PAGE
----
This story has Chet and Bernie trying to help a woman find her son, Devin, who should have returned from a wilderness camp out trip. We get a lot of mystery about how he got lost and why Chet couldn’t pick up his trail. As we go along, the story seasons the mystery by adding an old gold mine, a meth lab and a crooked rural sheriff. On the personal side, Bernie’s love life is again in trouble and Chet would like to help.

The plot is adequate and the challenge isn’t whodunit but how many times can Quinn make us laugh by seeing things from a dog’s perspective. For me, it was very satisfactory..
Bernie Little is the head of the Little Detective Agency. He is its sole employee, unless you count Chet, who almost graduated from K-9 training. This story is told by Chet and the canine perspective is at the core of what makes this series a delight.

I want to transcribe an example or two so you can get a sense of Quinn's characters and humor....
Profile Image for Choco.
128 reviews11 followers
November 6, 2011
This is the fourth book in a Mystery series with Bernie the private detective and his partner, Chet the dog. What sets this apart from any other mystery series is it's written from Chet the dog's point of view. This series is all about Chet for me. He's so so so cute. He's loyal and brave, and it all comes from his love for Bernie. He ADORES Bernie! Bernie treats Chet as an equal and his partner, and you don't want to call Chet "just a dog" in front of him. Although we only see things through Chet's eyes, his strong love for Chet is obvious.
Despite all that, Chet is a dog and gets distracted by food lying around on the floor, scent of animals or someone mentioning bacon (he gets excited and may jump on you). When Chet gets distracted, we miss out on interactions with Bernie and witnesses, but it's all part of the fun.

Here's my favourite scene from the book (p 25). (Note: Chet loves to ride shotgun in Bernie's car.)

We are partners, me and Bernie, in the Little Detective Agency, if I haven't made that clear already.
"Okey-doke," says Anya. "I'll just squeeze in behind."
"Oh, no," Bernie said. "That's not necessary. Into the back, Chet."
The back was this tiny little sort of bench. I'd sat there before, but only when Charlie [Bernie's kid who lives with his ex wife] or Suzie [Bernie's sort-of girlfriend] was coming along for the ride.
I have this ability to make my whole body very stiff and immovable, but I hardly ever use it.

Oh Chet. I love you so much.
Profile Image for Scott Butki.
1,006 reviews8 followers
August 22, 2011
well, this is interesting though I just realized this news two years late...

I interviewed this guy for his first two books in his Chet and Bernie series but at that point his real identity wasn't known yet. I'll be interviewing him in December by email about his two new books, one of which is the latest in the series (which has the fun angle of a dog as a narrator - his human companion is a private eyes so it's private detective work from the dog's perspective leading to fun word play like when a "red herring" is mentioned Chet (the dog) gets really confused.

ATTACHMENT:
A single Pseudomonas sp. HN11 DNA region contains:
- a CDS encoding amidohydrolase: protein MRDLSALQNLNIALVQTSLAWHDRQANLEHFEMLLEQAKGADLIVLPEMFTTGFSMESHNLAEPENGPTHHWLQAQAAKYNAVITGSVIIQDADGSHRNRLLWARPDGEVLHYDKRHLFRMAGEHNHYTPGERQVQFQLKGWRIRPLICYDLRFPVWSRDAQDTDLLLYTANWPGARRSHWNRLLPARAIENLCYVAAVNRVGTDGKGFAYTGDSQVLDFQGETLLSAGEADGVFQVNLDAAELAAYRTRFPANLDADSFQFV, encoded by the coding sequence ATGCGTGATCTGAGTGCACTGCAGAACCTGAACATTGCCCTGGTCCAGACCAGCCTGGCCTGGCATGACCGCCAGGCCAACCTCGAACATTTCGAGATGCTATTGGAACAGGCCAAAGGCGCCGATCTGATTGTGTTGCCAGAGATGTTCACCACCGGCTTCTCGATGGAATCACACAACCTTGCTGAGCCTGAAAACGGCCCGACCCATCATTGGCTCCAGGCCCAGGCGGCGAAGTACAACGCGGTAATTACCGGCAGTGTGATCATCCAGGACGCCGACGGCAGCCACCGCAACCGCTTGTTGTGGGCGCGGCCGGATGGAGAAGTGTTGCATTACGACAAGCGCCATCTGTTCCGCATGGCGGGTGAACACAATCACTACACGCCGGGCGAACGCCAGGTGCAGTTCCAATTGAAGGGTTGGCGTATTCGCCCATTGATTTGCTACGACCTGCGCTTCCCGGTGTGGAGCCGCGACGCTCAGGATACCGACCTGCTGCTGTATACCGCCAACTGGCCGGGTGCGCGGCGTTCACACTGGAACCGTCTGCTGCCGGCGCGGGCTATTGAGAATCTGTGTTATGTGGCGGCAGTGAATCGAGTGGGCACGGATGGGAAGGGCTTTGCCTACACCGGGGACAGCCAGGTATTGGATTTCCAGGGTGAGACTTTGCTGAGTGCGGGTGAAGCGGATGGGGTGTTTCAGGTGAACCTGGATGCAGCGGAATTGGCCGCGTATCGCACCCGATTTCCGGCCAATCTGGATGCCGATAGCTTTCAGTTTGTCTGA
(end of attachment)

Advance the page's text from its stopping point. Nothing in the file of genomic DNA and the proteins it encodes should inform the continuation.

Here's an excerpt/chapter 1 of the next dog book.http://books.simonandschuster.com/Dog...

Anyway it's been revealed the author of the series is Peter Abrahams working under a pseudonym. Details on that here:

So my current reading is that book and a young adult book Abraham's putting out in January called
Robbie Forester and the Outlaws of Sherwood Street

My interview with him for the first chet book was here http://sbutki.newsvine.com/_news/2009... and the second was here http://sbutki.newsvine.com/_news/2010...
Profile Image for Book Concierge.
2,815 reviews343 followers
January 10, 2019

Book four in the Chet and Bernie mystery series. Bernie is hired to be a “bodyguard” for a woman who fears her ex-husband, as she goes to Parents’ Weekend to visit her son at a remote mountain camp. But when they arrive, her ex is no where to be found, and neither is her son, who’s gone missing on an overnight hiking trip. Luckily, they brought Chet along, a great tracking dog (and the narrator of this series).

I love Chet the Jet! Quinn has managed to give him a personality that befits a dog. He’s easily distracted by food or squirrels, given to taking things too literally (still looking for that wild goose that never seems to be present despite Bernie’s commenting on the wild goose chase they’re on), loyal to a fault, and courageous. I find looking at the mystery and the events that unfold through Chet’s eyes simply delightful and fun.

Profile Image for Teddy.
165 reviews3 followers
September 16, 2017
There's something about Chet, Private Eye Bernie's dog, that is so appealing, sweet, and lovable, that you just want to eat him up. He narrates this story, as every story in this series, with a straightforward, often hilariously literal, view of the world that is undeniably accurate. Reading these books puts me in the safe, comfortable, happy place that I simply want to be in - in between taxing my mind with more convoluted reads & digesting stressful current events. The best tonic for what ails you. Thank you, Spencer Quinn!!!!!
Profile Image for Lachinchon.
117 reviews1 follower
October 25, 2012
This is my third Chet & Bernie read, so maybe the novelty is wearing off. I still love the dog's-point-of-view narration, which can be quite funny at times, but reading the same dog-think phrases over and over again from one book to the next eventually gets dull. I know, it's a dog, fer crissakes! I should expect Shakespearean erudition? The mystery this time seemed only half-baked, and all three books followed exactly the same pattern:
1. Bernie is hired for an innocuous job.
2. Seemingly peripheral events involve the team in murderous circumstances.
3. Bernie and Chet get separated.
4. Bernie's girlfriend/reporter Suzie gets the wrong impression.
5. Bernie and Chet are reunited.
6. Suzie helps solve mystery.
Because the dog (Chet, if you didn't know) is so likeable, I will probably pick up another in the series, and I highly recommend the first book (Dog On It). ...wait...SQUIRREL!!! ...Now where was I?
Profile Image for Foxthyme.
331 reviews33 followers
August 7, 2012